With legal fight on Voter ID done, Wisconsin group looks to educate

WRN: File Photo

WRN: File Photo

Monday’s decision by the US Supreme Court not to hear a challenge to Wisconsin’s Voter ID law marked the end of a long legal battle.

The law, passed by the Republican-controlled Legislature and signed by Governor Scott Walker in 2011, was used in just a single election – a primary race in early 2012. A long line of state and federal court decisions have kept it from being used since then. However, after the nation’s high court declined to hear an appeal of a decision this week that upheld the law, it will be in effect after the upcoming April 7 elections.

Andrea Kaminski is the executive director of the Wisconsin League of Women Voters, which filed one of the original challenges in state court that stopped the law. She expressed disappointment in the outcome of the federal case and is worried that it will keep thousands of voters from being able to cast a ballot in the future. Kaminski said “in the course of these lawsuits, it’s been revealed that an estimated 300,000 voters in our state don’t possess the kind of ID that this very strict law requires.”

The state Department of Transportation has continued to provide free photo ID cards to individuals who say they need one for voting, and there is a process in place to help individuals who lack the documentation needed to get a card. Kaminski worries about making sure voters know what assistance is available to them, and added that it’s unfortunate the state will likely rely on non-profit groups to get that message out.

After the April election, Kaminski said her group plans to work to educate voters about what they will need to vote in the future. Next February is expected to be the first statewide election voters where will have to show a photo ID at the polls to obtain a ballot.

Watchdog says report of $1.5 million donation from Menard’s owner not surprising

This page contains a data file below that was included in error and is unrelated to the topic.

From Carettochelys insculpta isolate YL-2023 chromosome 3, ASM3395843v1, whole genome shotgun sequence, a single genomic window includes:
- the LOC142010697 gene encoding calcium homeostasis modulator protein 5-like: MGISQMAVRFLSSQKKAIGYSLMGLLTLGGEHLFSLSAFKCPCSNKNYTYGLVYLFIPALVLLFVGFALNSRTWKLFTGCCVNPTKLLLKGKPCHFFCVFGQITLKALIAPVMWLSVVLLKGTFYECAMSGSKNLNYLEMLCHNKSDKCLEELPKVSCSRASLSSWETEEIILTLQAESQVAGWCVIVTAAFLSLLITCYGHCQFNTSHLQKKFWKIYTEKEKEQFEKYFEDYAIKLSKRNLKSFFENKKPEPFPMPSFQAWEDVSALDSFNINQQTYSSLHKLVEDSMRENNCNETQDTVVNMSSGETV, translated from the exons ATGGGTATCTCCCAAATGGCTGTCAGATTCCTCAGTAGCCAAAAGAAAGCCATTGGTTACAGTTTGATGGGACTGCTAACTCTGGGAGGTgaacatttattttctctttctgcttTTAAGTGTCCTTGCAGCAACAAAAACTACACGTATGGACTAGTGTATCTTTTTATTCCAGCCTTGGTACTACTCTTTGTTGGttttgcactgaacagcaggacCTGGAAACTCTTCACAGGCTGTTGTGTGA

Governor Scott Walker (Photo: WRN)

Governor Scott Walker (Photo: WRN)

The head of a state government watchdog group says he’s not surprised by news that a wealthy Wisconsin resident secretly donated money to a conservative group which provided backing to Governor Scott Walker.

The report from Yahoo! News claims John Menard Jr. donated $1.5 million to the Club for Growth, a conservative group that supported the governor during the recall elections. The article points out that the Menard’s chain of home improvement stores has benefited from $1.8 million in special tax credits, along with reductions in environmental regulations, under the Walker administration.

Wisconsin Democracy Campaign director Matt Rothschild said the revelations are yet another example of how “Wisconsin is for sale” and why campaign finance reform is badly needed in the state. Rothschild said it’s is unlikely to go away either, until the U.S. Supreme Court overturns the Citizens United decision, which led to largely unregulated corporate contributions to political causes, or an amendment to the U.S. Constitution is adopted that says “once and for all, corporations are not persons, money is not speech, and we can regulate expenditures and contributions during campaigns, so our government isn’t up for sale.”

Governor Walker was in meetings at the Capitol Tuesday, after the story came out. An aide to the governor said he did not have time for questions from the press, following a meeting of the state building commission, but his office did release a statement. Walker spokeswoman Laurel Patrick said the Yahoo! story is “misleading and purposefully left out important contextual facts, which were provided to the reporter, to create a false narrative.”
Patrick added that the contracts that provided performance-based tax credits to Menard’s were done through the Wisconsin Economic Development Corporation, and that “Governor Walker was not involved in either contract.” She also pointed out that “Menard has so far received the same number of citations under the Walker administration as under the Doyle administration, which is one under each. The issue under our administration was resolved.”

The information in the report was obtained from anonymous sources with knowledge of a stalled John Doe probe into illegal coordination between Walker’s campaign and conservative groups during the 2012 recall election. The future of the investigation is set to be considered by the state Supreme Court later this year.